Sept Oct, 2003





The Backtracks of High Wheel Logging

By Lorraine Platz

Horses drawling load:  "Redding Iron Works Catalog Photo. Couresy of John Webb Jr."

In the late 1800s, when lumber was king, the wheels of logging progress literally turned on their axis with the invention of the High Wheels, or big Wheels, as they were known back then.

Re-inventing the Wheel
In 1875, a local wheelwright by the name of Silas Overpak in Manistee, Michigan, claimed he originated the design for the wheels when a farmer asked him if he could fashion a larger set of wagon wheels. The farmer returned some months later and asked for an even larger set than the eightfoot high wheels he had made for him. Curiosity led Overpak to inquire what they were being used for and the farmer replied "Skidding logs".1 Overpak quickly saw what a profitable niche the wheels could be in the logging industry. He unveiled his "Michigan Logging Wheels" at the 1893 World’s Fair in Chicago, where they were a huge success even though there were at least 25 patents registered for the wheels at the time. The wheels — 9 to 11 feet high and weighing between 1,200 to 1,500 pounds — were ordered and shipped by trail to lumber companies across the U.S. A design change came at the turn of the century when John Webb Sr., owner of Redding Iron Works in California, developed, patented and manufactured his Slip Tongue High Wheels. Unlike Overpak’s stiff "stinger" tongue, the slip-tongue was a vast improvement in that it provided better braking over steep slopes2.

How the High Wheels Worked
According to the Society of American Foresters History of High Wheels, when a team of horses pulled on the tongue, it slid through the hounds, which pulled the Jacob Staff (a rotating rod and lever system) forward, thus rotating the cams and raising the logs off the ground. The tongue floated through the hounds about ten to twelve inches off the ground. On downhill slopes, the wheels and axle slid forward on the tongue. With this forward motion, the cams rotated backwards, lowering the logs to ground level, which acted like a brake. Aside from not having the heavy load of logs in the cart outrun its valuable team of horses, logging companies found that they could pull over one thousand board feet of lumber with the slip tongue as opposed to six hundred with the older style. Some of the bigger mills ordered as many as fifty sets at a cost of $350 per set. By 1915, Redding Iron Works had developed a cast steel Dodge-Style hub that could be unbolted and broken spokes replaced within hours. This style was used up until 1932.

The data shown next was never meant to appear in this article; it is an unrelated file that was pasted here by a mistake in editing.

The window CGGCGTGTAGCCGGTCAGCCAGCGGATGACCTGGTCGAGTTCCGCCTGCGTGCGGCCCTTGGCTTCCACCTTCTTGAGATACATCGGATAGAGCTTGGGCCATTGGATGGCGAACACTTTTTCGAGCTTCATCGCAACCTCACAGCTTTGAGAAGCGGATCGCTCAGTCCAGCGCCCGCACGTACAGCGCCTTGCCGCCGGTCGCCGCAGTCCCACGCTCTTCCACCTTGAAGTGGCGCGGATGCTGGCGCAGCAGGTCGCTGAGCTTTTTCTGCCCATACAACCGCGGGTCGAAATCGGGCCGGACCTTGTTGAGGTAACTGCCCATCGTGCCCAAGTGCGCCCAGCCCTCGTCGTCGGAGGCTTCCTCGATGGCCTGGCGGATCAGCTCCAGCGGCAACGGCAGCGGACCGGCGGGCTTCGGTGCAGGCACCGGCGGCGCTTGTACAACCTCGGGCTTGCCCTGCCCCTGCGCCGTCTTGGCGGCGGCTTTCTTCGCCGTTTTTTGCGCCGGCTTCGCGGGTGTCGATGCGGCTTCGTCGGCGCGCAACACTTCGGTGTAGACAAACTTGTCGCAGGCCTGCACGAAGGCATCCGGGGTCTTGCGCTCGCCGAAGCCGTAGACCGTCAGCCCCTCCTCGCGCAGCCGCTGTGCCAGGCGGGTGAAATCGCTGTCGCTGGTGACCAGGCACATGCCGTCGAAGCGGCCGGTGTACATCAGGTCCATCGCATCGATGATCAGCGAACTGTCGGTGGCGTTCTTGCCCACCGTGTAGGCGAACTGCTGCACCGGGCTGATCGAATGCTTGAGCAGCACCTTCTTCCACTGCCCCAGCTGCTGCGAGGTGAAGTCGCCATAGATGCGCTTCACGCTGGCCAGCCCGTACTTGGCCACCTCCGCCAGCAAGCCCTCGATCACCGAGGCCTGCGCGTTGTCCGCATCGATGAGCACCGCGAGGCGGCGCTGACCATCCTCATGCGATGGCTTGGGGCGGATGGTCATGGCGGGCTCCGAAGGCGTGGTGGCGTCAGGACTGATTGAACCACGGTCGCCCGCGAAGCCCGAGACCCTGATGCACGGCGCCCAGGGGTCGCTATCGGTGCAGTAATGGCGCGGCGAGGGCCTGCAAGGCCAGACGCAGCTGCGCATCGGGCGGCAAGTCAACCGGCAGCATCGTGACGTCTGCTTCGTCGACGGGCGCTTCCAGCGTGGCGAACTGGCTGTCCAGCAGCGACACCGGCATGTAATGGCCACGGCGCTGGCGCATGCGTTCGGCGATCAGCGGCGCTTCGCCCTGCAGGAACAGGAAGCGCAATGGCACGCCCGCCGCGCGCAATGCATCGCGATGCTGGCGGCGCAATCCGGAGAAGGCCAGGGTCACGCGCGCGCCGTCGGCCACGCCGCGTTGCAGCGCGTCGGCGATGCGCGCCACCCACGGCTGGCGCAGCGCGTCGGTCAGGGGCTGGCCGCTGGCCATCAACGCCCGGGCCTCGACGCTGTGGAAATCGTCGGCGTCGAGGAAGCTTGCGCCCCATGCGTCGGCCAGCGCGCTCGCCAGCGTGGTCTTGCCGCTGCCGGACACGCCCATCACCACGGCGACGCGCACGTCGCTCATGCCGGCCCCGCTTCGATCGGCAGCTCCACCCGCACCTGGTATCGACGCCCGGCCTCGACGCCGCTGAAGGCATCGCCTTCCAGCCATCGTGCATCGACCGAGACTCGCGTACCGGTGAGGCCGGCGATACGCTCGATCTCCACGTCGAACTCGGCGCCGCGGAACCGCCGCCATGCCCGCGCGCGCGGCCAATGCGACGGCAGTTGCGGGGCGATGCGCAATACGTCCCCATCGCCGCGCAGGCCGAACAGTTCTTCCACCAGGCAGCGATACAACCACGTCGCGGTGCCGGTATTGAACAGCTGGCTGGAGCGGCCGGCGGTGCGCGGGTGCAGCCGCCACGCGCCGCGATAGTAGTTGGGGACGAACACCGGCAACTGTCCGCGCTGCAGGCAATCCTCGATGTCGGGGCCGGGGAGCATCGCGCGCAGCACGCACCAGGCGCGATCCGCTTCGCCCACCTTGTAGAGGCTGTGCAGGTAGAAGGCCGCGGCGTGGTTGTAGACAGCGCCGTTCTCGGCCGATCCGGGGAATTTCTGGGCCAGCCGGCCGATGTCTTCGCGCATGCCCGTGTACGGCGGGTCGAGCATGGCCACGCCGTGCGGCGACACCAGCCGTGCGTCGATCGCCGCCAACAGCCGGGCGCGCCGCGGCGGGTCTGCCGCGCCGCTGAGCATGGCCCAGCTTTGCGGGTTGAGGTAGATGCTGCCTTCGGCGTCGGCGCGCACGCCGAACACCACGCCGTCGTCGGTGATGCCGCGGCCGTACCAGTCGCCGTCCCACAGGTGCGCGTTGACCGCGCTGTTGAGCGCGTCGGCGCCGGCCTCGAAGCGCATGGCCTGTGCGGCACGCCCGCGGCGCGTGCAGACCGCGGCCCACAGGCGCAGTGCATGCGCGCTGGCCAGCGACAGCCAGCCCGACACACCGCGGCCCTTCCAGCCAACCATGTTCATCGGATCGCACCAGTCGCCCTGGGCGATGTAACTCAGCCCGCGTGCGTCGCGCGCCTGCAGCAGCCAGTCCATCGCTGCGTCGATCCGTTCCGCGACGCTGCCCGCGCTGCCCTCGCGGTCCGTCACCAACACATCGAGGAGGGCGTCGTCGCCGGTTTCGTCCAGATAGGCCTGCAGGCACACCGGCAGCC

Getting Back on Track
It is true that High Wheels were horse or ox driven, but steam power was just around the corner. In the late 1800s, Daniel Best invented a steam traction engine.3 In 1910, when he retired, his son incorporated his own company, the C.L. Best Gas Traction Company, in Elmhurst California. By 1913, he developed the first track-laying tractor. His company finally merged with Holt Tractors in 1925 to form the Caterpillar Company. Interestingly, it was the "new" gas powered Caterpillar tractors that eventually caused the demise of the logging wheels by the mid-1930s.


1Endless Track in the Woods, by James A. Young & Jerry D. Budy, 1989, Crestline Publishing, Sarisota, FL
2Personal interview with John Webb, Jr., March 27, 2003, who also provided archive photos and catalog.
3Daniel Best, a Biography", by Brent and Dr. Terry Galloway, great-grandsons of Daniel Best. Dr. Galloway worked thirteen years to acquire and restore the Best steamer, which is now housed at Ardenwood Historical Park, Fremont, Calif.

A Special Thank you to:
Rob Burg, site historian for Hartwick Pines Logging Museum, Grayling, Mich. John Webb Jr., Redding Iron Works, Redding Calif.
Dr. Terry Galloway, Berkeley, Calif.


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This page was last updated on Tuesday, September 28, 2004